April 9, 2013

Plane Sense on Cabin Avionics: Forward Planning

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Some cabin considerations for operators

April 2013; World Aircraft Sales Magazine – Anyone who has traveled in a business jet knows cabin layout and design are almost as critical for operations as the cockpit and aircraft performance. When evaluating an aircraft for purchase or for lease, a lack of capability or an unsuitable configuration within the passenger compartment can quickly knock a specific model or serial number off the short list.

Aircraft manufacturers go to great lengths to provide up-to-date cabins. However they can quickly fall behind the trends of style and the ability to stay connected in a way that today’s passengers expect. Many service bulletins and software upgrades have circulated the world of OEM’s and MRO’s in order to try and stay abreast of change.

While not exhaustive, the decision map above highlights the diversity of interrelated factors in cabin options. Management pertains to cabin features that are controlled either manually or automatically and often by remote means. Each area of management in itself has many sub parts; for example environment relates to soundproofing, temperature, airflow and humidity control. Configuration pertains to what you see, the arrangement, and the level of comfort, access and safety. Each area of configuration in itself has subparts; for example Access + Mobility can have different concerns for in the air and on the ground.

The input side to the cabin options decision map represents the expectations of the operator who could be an individual owner, a corporate team, a management company and anything in between. Together, it’s a complicated process, and one that can greatly benefit by taking a higher-level perspective.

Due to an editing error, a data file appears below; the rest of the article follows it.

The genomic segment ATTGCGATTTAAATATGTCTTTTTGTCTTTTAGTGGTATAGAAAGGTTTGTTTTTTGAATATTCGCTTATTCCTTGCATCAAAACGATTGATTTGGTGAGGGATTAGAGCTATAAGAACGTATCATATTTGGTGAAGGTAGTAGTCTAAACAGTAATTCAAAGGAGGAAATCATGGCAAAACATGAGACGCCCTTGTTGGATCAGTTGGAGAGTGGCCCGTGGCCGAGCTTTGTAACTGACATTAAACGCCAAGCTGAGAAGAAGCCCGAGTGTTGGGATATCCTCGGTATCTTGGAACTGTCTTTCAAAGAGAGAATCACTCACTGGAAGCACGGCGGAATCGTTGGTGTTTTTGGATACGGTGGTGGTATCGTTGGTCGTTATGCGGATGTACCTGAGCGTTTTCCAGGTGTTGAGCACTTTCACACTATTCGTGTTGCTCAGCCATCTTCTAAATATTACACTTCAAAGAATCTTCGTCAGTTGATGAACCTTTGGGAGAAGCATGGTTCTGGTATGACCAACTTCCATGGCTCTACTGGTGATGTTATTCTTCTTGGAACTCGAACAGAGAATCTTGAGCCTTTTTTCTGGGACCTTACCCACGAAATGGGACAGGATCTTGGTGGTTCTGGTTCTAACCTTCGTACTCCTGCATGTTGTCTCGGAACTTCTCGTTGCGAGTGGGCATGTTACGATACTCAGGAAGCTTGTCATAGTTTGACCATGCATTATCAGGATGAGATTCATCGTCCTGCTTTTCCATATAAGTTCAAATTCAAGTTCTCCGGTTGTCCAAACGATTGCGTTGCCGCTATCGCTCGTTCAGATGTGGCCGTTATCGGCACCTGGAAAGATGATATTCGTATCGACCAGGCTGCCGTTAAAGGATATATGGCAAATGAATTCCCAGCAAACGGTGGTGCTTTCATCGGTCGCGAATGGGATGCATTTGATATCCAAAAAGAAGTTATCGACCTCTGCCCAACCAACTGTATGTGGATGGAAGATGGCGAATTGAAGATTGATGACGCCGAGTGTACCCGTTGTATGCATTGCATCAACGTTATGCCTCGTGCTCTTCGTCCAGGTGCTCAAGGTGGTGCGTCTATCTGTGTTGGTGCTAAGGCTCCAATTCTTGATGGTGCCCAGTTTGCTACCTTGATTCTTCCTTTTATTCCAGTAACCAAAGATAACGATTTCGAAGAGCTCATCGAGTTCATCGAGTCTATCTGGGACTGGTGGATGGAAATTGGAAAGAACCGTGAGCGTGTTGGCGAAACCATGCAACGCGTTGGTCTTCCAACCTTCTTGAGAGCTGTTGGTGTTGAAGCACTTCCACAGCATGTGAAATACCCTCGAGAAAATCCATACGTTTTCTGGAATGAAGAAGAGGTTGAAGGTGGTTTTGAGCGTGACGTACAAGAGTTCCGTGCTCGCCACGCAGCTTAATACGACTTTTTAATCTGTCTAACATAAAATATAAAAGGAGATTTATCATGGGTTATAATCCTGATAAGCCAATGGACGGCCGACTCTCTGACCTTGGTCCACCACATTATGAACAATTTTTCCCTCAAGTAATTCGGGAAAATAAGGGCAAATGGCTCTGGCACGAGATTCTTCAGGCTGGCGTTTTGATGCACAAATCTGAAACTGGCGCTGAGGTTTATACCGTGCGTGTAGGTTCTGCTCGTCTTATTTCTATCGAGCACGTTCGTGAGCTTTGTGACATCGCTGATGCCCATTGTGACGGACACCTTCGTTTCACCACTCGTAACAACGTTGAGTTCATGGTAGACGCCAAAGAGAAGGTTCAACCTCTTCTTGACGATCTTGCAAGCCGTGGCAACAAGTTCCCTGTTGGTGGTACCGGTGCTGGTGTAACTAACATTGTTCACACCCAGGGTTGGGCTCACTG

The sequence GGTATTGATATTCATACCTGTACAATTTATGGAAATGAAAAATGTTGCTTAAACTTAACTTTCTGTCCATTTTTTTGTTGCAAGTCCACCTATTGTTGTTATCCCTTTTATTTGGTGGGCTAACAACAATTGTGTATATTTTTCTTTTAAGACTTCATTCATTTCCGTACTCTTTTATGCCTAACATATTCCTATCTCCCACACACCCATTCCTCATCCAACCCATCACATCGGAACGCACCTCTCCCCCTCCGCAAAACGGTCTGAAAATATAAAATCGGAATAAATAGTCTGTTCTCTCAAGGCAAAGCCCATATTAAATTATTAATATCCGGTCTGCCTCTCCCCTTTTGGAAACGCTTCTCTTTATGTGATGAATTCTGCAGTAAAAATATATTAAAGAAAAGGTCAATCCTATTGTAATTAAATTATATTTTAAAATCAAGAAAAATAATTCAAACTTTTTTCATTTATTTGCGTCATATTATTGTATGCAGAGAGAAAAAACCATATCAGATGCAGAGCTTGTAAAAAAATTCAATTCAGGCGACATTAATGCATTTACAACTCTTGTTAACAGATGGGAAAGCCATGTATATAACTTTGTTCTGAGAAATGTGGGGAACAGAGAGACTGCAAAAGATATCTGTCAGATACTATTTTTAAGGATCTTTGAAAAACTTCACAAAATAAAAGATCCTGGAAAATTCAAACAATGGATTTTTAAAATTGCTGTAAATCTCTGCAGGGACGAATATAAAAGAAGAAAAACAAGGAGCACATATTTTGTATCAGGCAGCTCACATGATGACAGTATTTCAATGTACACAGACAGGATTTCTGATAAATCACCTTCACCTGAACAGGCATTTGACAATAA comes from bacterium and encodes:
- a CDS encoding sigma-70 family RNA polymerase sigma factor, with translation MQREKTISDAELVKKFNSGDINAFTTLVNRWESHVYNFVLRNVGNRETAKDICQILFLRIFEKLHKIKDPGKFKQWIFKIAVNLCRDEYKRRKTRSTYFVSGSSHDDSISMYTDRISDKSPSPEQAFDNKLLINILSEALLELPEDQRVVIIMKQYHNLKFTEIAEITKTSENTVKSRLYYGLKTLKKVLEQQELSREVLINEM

So let’s take the 30,000 ft. view, and look at the aspects of aircraft cabins that really matter to owners, buyers and sellers.


Just like renovating a home in bold colors or customizing a car with a rear spoiler, it may suit the taste of the owner but would limit resale potential to a niche market. Choosing neutral blended designs and following general aircraft interior design guidelines will limit obsolescence.

The configuration of the cabin should follow what is standard for the aircraft or at least what buyers would expect for the model. Most importantly stay at least to the minimum seating capacity, and preferably, provide the ability to seat to the maximum for the type certificate, by providing a fully belted couch for example.

The cabin electronics and IT are the most susceptible to obsolescence. Think modular in your equipment to allow easy upgrades later. Provide easy access to audiovisual items for software revisions and adjustments. Manufacturers of these technologies are now ‘future proofing’ in an effort to be adaptable to changes as they occur.

‘Commercial off the shelf’ (COTS) products are renewed almost as often as seasonal clothing and appear dated quicker than you can imagine. Bear in mind support for COTS product is not what you have come to expect with equipment specifically designed and developed for aircraft. If an aircraft has any COTS cabin equipment, it is recommended to purchase back up units.

Buyers and seller expectations